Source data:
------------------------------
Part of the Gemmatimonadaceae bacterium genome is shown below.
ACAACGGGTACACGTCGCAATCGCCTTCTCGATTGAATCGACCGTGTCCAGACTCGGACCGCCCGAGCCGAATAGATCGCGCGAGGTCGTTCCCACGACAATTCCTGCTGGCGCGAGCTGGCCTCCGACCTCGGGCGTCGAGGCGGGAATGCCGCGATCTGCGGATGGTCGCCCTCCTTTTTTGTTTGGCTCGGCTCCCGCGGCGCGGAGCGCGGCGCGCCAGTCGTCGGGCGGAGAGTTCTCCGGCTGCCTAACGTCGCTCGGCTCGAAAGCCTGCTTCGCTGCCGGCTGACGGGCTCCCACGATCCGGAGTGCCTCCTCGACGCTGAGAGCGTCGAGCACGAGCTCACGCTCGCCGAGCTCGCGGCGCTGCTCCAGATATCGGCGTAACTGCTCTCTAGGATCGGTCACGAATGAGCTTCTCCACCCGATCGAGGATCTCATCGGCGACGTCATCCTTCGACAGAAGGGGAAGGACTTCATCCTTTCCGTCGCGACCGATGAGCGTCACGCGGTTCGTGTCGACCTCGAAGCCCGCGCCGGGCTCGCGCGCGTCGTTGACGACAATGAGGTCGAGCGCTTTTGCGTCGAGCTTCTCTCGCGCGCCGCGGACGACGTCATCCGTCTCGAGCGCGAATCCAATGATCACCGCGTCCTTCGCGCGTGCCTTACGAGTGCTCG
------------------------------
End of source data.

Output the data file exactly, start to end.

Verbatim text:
Part of the Gemmatimonadaceae bacterium genome is shown below.
ACAACGGGTACACGTCGCAATCGCCTTCTCGATTGAATCGACCGTGTCCAGACTCGGACCGCCCGAGCCGAATAGATCGCGCGAGGTCGTTCCCACGACAATTCCTGCTGGCGCGAGCTGGCCTCCGACCTCGGGCGTCGAGGCGGGAATGCCGCGATCTGCGGATGGTCGCCCTCCTTTTTTGTTTGGCTCGGCTCCCGCGGCGCGGAGCGCGGCGCGCCAGTCGTCGGGCGGAGAGTTCTCCGGCTGCCTAACGTCGCTCGGCTCGAAAGCCTGCTTCGCTGCCGGCTGACGGGCTCCCACGATCCGGAGTGCCTCCTCGACGCTGAGAGCGTCGAGCACGAGCTCACGCTCGCCGAGCTCGCGGCGCTGCTCCAGATATCGGCGTAACTGCTCTCTAGGATCGGTCACGAATGAGCTTCTCCACCCGATCGAGGATCTCATCGGCGACGTCATCCTTCGACAGAAGGGGAAGGACTTCATCCTTTCCGTCGCGACCGATGAGCGTCACGCGGTTCGTGTCGACCTCGAAGCCCGCGCCGGGCTCGCGCGCGTCGTTGACGACAATGAGGTCGAGCGCTTTTGCGTCGAGCTTCTCTCGCGCGCCGCGGACGACGTCATCCGTCTCGAGCGCGAATCCAATGATCACCGCGTCCTTCGCGCGTGCCTTACGAGTGCTCG